Clearing the rust off Perpetual Motion

Last week, we got a little bogged down in Perpetual Motion. It’s the piece M will be playing for the statewide Suzuki graduation in March, so I asked her to play it on Tuesday or Wednesday. To my surprise, the form was incredibly unreliable: M would skip entire sections.

I thought we were mostly past this stage, because she’s been getting the form of her newer songs down with almost no difficulty (i.e., A Toye, Suzuki’s Allegro). So I was having flashbacks in our home practices last week.

I tried a few things to help M listen to herself better. First, I had her just sing the song. She was pretty reliable. Then, I had her play along with the CD (you have to tune your guitar a fraction of a semitone sharp to match the CD’s pitch). This was a challenge, because the CD is really fast, and she got frustrated with it. I also had her play with the metronome at a pretty good clip, because when she plays slowly, she just lets her mind wander. This all helped some, but didn’t make things entirely reliable. In particular, even if she remembered the form, she often left out any dynamic contrast in the first 4 and last 4 bars.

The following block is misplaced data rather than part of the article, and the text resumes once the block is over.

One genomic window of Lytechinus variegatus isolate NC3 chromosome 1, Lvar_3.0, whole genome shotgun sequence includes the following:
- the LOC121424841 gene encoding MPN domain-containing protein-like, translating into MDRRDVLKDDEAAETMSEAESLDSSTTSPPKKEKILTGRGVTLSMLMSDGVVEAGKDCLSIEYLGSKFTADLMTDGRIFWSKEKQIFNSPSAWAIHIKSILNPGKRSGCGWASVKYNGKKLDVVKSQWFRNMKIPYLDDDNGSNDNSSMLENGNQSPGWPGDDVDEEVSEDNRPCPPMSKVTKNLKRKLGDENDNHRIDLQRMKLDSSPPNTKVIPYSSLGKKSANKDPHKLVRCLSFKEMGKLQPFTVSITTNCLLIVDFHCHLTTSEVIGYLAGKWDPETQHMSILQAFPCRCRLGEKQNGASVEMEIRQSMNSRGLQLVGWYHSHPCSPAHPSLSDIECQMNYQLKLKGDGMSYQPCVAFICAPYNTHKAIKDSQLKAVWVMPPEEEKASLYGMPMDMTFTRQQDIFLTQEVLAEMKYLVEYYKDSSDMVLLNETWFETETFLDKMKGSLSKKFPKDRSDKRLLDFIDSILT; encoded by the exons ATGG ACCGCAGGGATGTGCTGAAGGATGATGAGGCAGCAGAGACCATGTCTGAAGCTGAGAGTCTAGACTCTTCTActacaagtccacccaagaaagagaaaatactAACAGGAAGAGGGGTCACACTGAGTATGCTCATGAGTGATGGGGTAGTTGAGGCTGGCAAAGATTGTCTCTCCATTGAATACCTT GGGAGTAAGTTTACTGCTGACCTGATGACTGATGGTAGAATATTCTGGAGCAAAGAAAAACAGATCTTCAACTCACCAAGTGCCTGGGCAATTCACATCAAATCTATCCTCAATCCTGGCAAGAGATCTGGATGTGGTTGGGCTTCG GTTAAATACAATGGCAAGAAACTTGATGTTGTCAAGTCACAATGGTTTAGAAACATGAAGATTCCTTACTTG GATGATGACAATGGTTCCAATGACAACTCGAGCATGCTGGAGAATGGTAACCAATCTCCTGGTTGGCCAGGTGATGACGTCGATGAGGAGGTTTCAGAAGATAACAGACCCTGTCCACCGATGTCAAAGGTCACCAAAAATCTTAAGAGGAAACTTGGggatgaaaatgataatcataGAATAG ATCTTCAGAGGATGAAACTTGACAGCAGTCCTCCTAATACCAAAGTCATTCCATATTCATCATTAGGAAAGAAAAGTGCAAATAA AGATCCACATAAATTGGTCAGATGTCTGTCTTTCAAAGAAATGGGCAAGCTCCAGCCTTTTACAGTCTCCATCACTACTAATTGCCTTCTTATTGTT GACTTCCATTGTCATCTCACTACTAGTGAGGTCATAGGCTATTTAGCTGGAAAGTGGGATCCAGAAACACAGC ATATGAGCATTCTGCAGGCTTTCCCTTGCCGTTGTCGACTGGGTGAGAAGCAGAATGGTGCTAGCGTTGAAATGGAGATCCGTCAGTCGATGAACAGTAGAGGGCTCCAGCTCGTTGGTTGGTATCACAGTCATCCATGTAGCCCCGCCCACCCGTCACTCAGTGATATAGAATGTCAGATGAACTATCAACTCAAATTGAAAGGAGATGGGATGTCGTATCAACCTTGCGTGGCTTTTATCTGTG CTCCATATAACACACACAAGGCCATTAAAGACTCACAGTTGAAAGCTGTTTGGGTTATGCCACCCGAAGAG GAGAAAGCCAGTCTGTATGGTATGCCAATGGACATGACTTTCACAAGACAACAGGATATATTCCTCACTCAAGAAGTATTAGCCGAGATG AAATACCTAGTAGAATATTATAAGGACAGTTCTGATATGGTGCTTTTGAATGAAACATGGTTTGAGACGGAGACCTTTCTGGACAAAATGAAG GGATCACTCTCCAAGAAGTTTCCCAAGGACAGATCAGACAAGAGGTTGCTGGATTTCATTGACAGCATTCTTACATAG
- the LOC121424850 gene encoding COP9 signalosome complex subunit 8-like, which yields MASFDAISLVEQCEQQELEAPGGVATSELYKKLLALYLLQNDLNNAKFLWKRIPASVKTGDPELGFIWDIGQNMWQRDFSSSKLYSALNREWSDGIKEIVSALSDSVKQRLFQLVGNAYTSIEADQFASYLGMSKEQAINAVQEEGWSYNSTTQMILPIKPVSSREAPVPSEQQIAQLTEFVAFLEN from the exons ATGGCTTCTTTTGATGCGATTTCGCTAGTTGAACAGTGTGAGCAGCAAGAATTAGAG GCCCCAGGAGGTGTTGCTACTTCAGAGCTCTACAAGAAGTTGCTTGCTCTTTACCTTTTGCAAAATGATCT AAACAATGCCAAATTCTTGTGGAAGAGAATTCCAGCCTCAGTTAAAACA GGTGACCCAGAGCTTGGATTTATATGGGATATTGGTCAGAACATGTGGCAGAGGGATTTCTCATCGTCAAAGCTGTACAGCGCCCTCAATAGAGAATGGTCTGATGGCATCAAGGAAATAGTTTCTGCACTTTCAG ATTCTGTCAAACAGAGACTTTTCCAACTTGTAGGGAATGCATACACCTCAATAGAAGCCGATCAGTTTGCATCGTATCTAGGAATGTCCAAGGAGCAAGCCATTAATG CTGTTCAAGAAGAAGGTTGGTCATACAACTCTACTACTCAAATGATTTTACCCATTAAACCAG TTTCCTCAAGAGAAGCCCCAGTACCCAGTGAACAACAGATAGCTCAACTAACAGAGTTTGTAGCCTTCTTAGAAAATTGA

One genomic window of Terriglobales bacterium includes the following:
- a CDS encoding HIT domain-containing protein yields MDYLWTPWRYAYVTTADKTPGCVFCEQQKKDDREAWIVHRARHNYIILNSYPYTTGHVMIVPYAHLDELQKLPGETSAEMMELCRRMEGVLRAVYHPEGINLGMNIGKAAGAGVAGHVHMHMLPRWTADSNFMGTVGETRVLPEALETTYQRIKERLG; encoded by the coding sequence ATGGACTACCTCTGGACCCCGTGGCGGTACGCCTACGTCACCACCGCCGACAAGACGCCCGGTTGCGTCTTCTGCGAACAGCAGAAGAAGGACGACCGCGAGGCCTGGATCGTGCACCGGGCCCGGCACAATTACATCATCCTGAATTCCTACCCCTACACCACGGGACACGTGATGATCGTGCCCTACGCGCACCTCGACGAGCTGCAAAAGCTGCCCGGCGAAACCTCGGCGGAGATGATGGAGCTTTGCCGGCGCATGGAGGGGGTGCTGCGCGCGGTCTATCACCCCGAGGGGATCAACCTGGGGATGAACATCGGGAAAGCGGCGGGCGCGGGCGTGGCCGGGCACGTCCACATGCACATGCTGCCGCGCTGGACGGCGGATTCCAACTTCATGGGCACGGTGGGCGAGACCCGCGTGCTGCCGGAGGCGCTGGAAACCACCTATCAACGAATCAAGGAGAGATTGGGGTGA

I do think an analogy helped. At the end of one practice, I asked her, “What’s 4+4?” “Eight,” she replied. “Yes,” I said, “and you never get that wrong, do you? You never answer ‘seven’ or ‘nine,’ because you know it. What’s 4+4?” “Eight.” “Yes. You always get it right, because you know it. And that’s what the form of Perpetual Motion should be like. When you play it, you should always get it right. It’s like knowing 4+4. That’s how you should know the form of this song.”

I’ve since used this analogy again, and I think it helps. As shorthand, I can just say, “You know the form. It’s like knowing 4+4.”

Now, when she played it at her private lesson on Saturday, it still had some problems. Notably, her right hand — which has been getting so much steadier — reverted to old, grabby habits, and she still didn’t add any dynamic contrast to the opening and closing bars (what we call the A1-A2 sections). But she did get the form right, and she got it right again today. So that’s progress.

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